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Applying refinement to the use of mice and rats in rheumatoid arthritis research.

Hawkins P, Armstrong R, Boden T, Garside P, Knight K, Lilley E, Seed M, Wilkinson M, Williams RO - Inflammopharmacology (2015)

Bottom Line: Rheumatoid arthritis (RA) is a painful, chronic disorder and there is currently an unmet need for effective therapies that will benefit a wide range of patients.The research and development process for therapies and treatments currently involves in vivo studies, which have the potential to cause discomfort, pain or distress.This Working Group report focuses on identifying causes of suffering within commonly used mouse and rat 'models' of RA, describing practical refinements to help reduce suffering and improve welfare without compromising the scientific objectives.

View Article: PubMed Central - PubMed

Affiliation: Research Animals Department, RSPCA, Wilberforce Way, Southwater, West Sussex, RH13 9RS, UK, penny.hawkins@rspca.org.uk.

ABSTRACT
Rheumatoid arthritis (RA) is a painful, chronic disorder and there is currently an unmet need for effective therapies that will benefit a wide range of patients. The research and development process for therapies and treatments currently involves in vivo studies, which have the potential to cause discomfort, pain or distress. This Working Group report focuses on identifying causes of suffering within commonly used mouse and rat 'models' of RA, describing practical refinements to help reduce suffering and improve welfare without compromising the scientific objectives. The report also discusses other, relevant topics including identifying and minimising sources of variation within in vivo RA studies, the potential to provide pain relief including analgesia, welfare assessment, humane endpoints, reporting standards and the potential to replace animals in RA research.

No MeSH data available.


Related in: MedlinePlus

Degrees of paw swelling in FCA adjuvant arthritic rats, measured using plethysmography. This illustrates significant, but well controlled, paw swelling to 2.5 mL. Volumes above this are likely to cause severe pain and debilitation and should be considered a humane end point, as in the top paw. (From Bolon et al. (2011), reproduced by kind permission of Hindawi Publications Corp.)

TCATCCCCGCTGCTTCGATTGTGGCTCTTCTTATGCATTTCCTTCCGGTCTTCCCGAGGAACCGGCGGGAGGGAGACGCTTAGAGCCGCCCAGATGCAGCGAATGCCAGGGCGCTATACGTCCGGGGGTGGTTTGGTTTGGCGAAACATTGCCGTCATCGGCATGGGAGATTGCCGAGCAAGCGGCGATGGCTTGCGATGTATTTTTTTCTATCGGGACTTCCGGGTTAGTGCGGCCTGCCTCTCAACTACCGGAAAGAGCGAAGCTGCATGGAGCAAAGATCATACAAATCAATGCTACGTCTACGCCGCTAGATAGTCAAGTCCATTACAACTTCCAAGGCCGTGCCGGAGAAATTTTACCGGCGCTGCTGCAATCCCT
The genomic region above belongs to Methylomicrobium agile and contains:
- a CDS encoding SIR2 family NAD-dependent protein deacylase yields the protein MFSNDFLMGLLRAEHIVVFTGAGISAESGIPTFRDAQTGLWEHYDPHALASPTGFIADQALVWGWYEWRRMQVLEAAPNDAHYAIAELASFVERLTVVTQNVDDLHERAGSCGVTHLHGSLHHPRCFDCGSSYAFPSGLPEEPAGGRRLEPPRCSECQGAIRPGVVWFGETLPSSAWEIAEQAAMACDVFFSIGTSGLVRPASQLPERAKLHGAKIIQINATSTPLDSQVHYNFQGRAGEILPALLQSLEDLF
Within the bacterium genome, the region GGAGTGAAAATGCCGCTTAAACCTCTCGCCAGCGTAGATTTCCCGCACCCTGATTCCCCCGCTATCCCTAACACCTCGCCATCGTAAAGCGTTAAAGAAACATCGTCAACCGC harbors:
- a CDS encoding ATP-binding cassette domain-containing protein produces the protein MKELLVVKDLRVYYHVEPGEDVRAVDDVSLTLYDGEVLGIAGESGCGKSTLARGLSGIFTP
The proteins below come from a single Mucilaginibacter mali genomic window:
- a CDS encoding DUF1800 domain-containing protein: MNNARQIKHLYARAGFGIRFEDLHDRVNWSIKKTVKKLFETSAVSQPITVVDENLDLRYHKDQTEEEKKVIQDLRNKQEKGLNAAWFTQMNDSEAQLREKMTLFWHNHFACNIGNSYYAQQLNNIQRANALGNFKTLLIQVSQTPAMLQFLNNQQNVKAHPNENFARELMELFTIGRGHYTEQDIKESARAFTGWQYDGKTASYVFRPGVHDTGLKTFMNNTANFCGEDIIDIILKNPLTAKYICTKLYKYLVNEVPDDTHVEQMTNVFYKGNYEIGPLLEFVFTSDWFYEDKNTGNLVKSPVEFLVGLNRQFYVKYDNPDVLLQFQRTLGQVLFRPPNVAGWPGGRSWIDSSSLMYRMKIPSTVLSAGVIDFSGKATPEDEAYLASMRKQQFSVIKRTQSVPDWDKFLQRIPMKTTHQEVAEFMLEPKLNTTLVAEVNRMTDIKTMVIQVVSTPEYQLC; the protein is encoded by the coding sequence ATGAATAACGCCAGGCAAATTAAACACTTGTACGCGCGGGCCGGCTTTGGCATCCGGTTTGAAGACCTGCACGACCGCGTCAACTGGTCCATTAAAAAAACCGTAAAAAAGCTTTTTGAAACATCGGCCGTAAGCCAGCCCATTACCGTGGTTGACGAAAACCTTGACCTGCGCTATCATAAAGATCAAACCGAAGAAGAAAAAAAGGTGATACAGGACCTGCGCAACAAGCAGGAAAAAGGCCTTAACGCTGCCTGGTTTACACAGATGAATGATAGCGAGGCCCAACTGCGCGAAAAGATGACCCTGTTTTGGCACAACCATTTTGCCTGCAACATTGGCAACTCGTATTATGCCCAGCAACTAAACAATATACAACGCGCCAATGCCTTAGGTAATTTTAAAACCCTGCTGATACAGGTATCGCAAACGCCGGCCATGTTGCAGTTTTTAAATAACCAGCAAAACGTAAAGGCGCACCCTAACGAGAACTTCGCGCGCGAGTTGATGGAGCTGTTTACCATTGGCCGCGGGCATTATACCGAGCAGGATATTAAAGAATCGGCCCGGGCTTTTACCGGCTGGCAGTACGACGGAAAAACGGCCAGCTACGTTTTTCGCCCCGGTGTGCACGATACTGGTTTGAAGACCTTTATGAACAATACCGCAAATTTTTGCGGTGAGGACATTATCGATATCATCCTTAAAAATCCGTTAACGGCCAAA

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Fig1: Degrees of paw swelling in FCA adjuvant arthritic rats, measured using plethysmography. This illustrates significant, but well controlled, paw swelling to 2.5 mL. Volumes above this are likely to cause severe pain and debilitation and should be considered a humane end point, as in the top paw. (From Bolon et al. (2011), reproduced by kind permission of Hindawi Publications Corp.)

Mentions: Animals should be very gently caught and handled, and paws checked daily, from around day 14 following the initial induction (or from the point of inflammation). The digits and joints should be examined, and if there is swelling it should be noted how high up the limb this is present. Swelling may be measured with (preferably non-spring) callipers or by plethysmometry, as swollen paws are painful (Bolon et al. 2011) (Fig. 1). Swollen paws and digits may also be accompanied by reddening of the skin (Fig. 2).Fig. 1